“I listen to him sing, almost every morning. I listen to him sing with his new hand because some caballero chopped off the old one, and I listen to him sing and I remember that he isn’t any more real than the rest of us are, except we’re all more real, to some, than others, because of the way we come through, when we’re needed, a little like a radio tuned to just the right frequency, finding music in a sea of white noise, as though a picture were to resolve out of the black and white fuzz on an old roundtube television screen, the kind that felt like cold, smooth glass instead of strangely textured futureplastic, and the fuzzy hairs on your cheek would stand on end when you laid the side of your face to its cool surface, trying to get your eye close enough to see the three colors in each of the pixels, to make the white light become three colors, and then become white again, the way you can’t do as an adult, because you can’t focus on anything that close,” she whispers, breathless from talking so quickly.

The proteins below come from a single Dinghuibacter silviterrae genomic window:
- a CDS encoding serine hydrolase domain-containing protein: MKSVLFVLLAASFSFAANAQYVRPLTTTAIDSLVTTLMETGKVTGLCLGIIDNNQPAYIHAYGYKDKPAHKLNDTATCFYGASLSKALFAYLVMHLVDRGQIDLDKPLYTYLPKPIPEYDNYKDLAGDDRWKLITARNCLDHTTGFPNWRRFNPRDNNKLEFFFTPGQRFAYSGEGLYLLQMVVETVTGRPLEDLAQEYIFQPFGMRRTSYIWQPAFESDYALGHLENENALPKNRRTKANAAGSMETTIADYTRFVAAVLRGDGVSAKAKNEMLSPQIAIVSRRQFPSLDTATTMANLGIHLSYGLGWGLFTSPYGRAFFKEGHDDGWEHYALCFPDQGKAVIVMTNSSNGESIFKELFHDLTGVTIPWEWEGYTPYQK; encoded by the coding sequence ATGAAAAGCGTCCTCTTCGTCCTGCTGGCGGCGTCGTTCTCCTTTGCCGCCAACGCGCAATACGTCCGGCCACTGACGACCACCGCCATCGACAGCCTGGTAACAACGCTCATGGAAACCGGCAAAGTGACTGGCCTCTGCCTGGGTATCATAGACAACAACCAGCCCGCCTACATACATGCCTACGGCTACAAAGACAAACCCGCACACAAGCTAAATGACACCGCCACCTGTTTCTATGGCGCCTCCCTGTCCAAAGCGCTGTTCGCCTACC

“You’re so caught up in focusing on the things that are far away, because those are the things that will come out of nowhere and blindside you at four pm on some idle Tuesday, when you’re on your way home from work and you have to get one kid to soccer and one kid to piano and you haven’t thawed anything for dinner and the last thing you want to do is think about that pocketful of bottlecaps, lingering, unspent, turning into butterfly wings redrawn into chronomantic sigils on the dash of a car driving too fast on the Garden State Parkway, headed for Patinkin and running out of gas,” she said, wringing her hands and looking overwhelmed with eager love, those constellation eyes wide. “I listen to him sing, because he doesn’t know it, but he’ll always be my left hand man.”
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